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An analysis of total lightning characteristics in tornadic storms: preparing for the capabilities of the GLM




Reimel, Karly Jackson, author
Rutledge, Steven, advisor
Miller, Steven, advisor
Rasmussen, Kristen, committee member
Eykholt, Richard, committee member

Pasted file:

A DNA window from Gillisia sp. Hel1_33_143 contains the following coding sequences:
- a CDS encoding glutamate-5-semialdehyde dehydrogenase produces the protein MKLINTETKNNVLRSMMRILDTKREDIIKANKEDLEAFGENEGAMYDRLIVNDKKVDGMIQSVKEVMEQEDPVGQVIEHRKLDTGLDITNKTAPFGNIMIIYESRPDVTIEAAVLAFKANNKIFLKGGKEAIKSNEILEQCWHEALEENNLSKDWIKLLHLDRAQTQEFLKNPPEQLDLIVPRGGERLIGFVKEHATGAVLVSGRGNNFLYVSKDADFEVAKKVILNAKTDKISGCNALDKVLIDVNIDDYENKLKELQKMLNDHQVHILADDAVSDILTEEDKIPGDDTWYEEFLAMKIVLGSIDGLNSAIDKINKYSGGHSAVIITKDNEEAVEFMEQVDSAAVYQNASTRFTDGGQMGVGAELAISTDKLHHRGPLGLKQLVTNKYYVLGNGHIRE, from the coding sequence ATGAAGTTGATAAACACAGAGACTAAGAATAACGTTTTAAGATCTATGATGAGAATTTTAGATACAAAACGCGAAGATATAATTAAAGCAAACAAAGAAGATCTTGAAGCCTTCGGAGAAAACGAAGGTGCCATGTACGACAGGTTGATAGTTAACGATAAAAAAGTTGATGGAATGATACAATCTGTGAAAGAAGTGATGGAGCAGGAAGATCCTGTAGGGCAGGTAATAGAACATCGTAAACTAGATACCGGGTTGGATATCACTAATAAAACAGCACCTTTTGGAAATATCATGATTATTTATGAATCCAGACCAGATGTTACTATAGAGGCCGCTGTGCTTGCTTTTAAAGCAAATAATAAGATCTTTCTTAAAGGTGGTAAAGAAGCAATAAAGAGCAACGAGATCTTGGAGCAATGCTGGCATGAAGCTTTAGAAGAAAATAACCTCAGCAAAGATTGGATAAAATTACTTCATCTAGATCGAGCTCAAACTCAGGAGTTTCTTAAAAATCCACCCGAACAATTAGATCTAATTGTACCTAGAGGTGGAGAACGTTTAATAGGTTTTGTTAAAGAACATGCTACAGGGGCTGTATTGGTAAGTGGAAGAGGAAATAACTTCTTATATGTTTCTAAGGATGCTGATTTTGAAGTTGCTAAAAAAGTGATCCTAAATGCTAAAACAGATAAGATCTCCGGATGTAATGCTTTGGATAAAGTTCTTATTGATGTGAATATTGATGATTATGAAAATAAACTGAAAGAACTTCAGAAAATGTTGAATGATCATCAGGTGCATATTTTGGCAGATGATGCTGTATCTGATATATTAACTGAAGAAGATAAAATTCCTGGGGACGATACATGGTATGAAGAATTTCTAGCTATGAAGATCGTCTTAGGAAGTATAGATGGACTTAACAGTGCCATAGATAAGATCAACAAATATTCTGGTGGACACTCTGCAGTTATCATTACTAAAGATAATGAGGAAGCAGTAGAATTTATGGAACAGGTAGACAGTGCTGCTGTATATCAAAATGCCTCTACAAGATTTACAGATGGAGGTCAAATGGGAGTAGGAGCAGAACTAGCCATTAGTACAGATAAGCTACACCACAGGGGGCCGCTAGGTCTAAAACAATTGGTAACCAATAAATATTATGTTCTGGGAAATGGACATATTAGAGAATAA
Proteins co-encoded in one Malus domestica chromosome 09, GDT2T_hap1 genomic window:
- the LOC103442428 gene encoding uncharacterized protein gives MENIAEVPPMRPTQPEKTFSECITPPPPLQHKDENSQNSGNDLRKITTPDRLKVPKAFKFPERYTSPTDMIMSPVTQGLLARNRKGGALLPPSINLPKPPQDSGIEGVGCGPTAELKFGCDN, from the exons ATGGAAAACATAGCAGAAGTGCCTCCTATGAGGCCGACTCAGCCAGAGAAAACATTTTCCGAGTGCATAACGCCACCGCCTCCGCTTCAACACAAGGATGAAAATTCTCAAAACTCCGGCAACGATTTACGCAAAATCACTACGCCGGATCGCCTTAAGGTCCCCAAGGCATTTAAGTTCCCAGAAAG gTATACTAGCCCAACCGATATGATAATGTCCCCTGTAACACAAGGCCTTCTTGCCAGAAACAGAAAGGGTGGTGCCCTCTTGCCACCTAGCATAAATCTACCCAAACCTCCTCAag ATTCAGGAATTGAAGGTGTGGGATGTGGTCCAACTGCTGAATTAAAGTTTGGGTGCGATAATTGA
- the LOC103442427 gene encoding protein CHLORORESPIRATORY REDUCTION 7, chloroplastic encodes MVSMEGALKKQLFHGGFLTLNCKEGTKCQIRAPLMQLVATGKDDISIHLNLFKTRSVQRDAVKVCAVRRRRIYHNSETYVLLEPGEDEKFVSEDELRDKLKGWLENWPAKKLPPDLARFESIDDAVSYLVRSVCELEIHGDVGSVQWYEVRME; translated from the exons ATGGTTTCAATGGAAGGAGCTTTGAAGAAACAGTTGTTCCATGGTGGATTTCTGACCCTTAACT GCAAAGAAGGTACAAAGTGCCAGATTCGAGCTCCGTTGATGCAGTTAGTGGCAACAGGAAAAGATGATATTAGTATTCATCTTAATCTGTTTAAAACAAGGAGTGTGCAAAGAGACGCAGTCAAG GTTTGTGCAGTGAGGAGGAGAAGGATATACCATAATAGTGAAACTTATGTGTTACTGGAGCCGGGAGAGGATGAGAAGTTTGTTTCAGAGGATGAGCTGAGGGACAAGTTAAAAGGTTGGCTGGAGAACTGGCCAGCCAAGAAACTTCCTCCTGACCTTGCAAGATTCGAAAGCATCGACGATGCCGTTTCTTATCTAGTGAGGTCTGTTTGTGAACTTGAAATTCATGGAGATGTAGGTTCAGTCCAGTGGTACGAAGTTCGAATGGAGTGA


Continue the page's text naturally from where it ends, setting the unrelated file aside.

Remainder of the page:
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Numerous studies have found that severe weather is often preceded by a rapid increase in the total lightning flash rate. This rapid increase results from numerous intra-cloud flashes forming around the periphery of an intensifying updraft. The relationship between flash rates and updraft intensity is extremely useful to forecasters in severe weather warning decision making processes, but total lightning data has not always been widely available. The Geostationary Lightning Mapper (GLM) will be the first instrument to detect lightning from geostationary orbit, where it will provide a continuous view of lightning over the entire western hemisphere. To prepare for the capabilities of this new instrument, this thesis analyzes the relationship between total lightning trends and tornadogenesis. Four supercellular and two non-supercellular tornadic storms are analyzed and compared to determine how total lightning characteristics differ between dynamically different tornadic storms. Supercellular tornadoes require a downdraft to form while landspout tornadoes form within an intensifying updraft acting on pre-existing vertical vorticity. Results of this analysis suggest that the supercellular tornadoes we studied show a decrease in flash rate and a decrease in lightning mapping array (LMA) source density heights prior to the tornado. This decrease may indicate the formation of a downdraft. In contrast, lightning flash rates increase during landspout formation in conjunction with an intensifying updraft. The total lightning trends appear to follow the evolution of an updraft rather than directly responding to tornadogenesis. To further understand how storm microphysics and dynamics impact the relationship between lightning behavior and tornadogenesis, two of the tornadic supercells were analyzed over Colorado and two were analyzed over Alabama. Colorado storms typically exhibit higher flash rates and anomalous charge structures in comparison to the environmentally different Alabama storms that are typically normal polarity and produce fewer flashes. The difference in microphysical characteristics does not appear to affect the relationship between total lightning trends and tornadogenesis. The capabilities of GLM are yet to be determined because the instrument is still in its calibration/validation stages. However, as part of the GLM cal/val team, we were in a unique position to examine the first-light GLM data and contribute to the assessment of its performance for noteworthy thunderstorm events during the Spring/Summer seasons of 2017. The final chapter of this thesis displays a preliminary analysis of GLM data. A first look into GLM performance is established by comparing GLM data with data from other lightning detecting instruments. Overall, GLM appears to detect fewer flashes than other lightning detecting networks and instruments in Colorado storms, more so for intense storms compared to weaker storms.


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